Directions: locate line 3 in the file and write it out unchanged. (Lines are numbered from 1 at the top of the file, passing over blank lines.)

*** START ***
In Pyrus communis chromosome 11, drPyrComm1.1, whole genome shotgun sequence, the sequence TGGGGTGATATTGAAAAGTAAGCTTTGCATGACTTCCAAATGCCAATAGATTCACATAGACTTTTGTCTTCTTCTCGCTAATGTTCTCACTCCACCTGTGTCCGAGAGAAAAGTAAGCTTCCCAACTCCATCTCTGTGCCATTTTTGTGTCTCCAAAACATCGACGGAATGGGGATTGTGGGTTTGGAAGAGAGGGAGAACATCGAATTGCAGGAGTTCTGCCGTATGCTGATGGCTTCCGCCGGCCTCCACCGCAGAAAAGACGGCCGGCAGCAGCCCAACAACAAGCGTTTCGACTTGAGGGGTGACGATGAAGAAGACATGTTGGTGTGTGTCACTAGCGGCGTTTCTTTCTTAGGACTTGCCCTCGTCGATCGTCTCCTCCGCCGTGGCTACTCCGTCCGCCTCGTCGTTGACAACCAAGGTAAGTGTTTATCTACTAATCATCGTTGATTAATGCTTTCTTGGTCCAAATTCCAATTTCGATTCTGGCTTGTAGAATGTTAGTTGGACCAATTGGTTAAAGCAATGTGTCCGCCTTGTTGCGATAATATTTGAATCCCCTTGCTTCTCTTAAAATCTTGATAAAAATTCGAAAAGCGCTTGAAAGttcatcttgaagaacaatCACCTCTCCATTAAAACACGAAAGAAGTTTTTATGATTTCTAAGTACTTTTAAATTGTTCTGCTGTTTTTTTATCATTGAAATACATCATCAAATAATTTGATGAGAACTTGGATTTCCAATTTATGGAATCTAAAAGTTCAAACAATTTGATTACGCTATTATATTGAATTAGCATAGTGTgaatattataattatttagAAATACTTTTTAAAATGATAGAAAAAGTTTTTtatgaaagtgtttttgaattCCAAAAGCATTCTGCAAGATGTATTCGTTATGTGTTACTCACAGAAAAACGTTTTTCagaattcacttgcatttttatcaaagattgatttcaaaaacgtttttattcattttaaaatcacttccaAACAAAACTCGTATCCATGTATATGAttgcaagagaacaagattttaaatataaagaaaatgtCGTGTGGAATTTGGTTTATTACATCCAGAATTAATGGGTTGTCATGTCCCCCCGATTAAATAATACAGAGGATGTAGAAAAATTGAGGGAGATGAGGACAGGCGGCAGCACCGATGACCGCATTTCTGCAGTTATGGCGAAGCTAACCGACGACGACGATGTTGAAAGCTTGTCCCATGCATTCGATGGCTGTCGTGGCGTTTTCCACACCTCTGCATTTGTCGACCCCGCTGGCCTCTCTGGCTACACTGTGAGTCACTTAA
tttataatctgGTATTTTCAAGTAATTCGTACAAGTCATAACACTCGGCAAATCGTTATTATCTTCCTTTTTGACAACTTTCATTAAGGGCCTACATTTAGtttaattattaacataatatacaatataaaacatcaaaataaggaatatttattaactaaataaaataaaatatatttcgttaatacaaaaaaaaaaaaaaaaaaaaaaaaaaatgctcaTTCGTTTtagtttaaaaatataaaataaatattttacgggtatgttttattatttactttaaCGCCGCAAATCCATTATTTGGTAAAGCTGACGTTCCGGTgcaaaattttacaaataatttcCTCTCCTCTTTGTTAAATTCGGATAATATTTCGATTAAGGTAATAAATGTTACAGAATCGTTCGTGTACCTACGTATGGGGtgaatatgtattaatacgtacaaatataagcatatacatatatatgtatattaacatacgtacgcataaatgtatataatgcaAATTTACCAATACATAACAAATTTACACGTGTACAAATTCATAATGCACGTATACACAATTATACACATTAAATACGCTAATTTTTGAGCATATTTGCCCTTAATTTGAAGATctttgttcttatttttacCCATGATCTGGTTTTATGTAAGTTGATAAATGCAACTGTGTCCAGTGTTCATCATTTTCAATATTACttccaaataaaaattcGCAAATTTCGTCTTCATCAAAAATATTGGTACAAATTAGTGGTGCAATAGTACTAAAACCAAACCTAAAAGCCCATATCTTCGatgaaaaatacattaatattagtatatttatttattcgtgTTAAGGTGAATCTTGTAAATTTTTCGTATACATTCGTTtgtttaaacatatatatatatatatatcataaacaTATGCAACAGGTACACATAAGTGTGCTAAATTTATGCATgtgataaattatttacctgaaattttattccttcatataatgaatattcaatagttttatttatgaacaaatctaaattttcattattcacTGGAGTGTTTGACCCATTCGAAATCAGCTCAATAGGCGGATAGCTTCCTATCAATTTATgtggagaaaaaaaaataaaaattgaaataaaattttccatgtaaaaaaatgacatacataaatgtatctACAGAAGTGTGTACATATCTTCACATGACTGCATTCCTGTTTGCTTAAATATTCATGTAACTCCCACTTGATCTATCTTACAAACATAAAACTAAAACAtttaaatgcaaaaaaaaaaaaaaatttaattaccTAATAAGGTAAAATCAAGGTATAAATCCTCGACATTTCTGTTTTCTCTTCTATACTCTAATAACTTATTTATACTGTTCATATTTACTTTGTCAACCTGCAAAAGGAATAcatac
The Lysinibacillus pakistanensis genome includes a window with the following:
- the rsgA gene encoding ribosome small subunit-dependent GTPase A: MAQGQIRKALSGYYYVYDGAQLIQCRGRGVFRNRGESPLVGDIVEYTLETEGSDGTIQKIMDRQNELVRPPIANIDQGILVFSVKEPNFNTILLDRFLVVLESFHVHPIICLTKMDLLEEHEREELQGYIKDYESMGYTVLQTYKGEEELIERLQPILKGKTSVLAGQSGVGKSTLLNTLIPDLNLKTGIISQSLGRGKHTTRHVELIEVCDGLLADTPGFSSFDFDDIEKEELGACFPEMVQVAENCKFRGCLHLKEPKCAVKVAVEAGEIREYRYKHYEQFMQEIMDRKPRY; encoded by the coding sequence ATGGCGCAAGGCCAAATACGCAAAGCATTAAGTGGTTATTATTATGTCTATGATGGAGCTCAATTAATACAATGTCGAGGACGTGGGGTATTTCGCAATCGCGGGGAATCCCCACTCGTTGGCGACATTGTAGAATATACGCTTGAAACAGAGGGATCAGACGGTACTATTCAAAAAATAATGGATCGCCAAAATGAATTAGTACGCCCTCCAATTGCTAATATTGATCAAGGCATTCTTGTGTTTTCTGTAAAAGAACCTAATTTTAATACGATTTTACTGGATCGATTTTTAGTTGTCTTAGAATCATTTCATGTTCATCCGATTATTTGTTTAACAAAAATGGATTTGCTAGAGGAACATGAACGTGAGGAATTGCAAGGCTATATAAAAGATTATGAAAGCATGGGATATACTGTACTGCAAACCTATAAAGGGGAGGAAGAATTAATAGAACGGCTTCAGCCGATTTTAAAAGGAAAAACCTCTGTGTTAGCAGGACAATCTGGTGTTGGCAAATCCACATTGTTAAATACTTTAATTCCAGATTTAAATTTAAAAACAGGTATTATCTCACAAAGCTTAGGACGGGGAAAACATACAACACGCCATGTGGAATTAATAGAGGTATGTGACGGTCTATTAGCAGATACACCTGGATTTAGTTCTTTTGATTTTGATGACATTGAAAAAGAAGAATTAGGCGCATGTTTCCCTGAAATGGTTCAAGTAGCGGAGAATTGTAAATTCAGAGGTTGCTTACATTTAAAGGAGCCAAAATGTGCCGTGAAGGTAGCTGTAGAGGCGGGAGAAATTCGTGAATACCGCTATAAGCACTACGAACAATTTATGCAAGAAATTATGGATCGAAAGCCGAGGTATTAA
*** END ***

The Lysinibacillus pakistanensis genome includes a window with the following: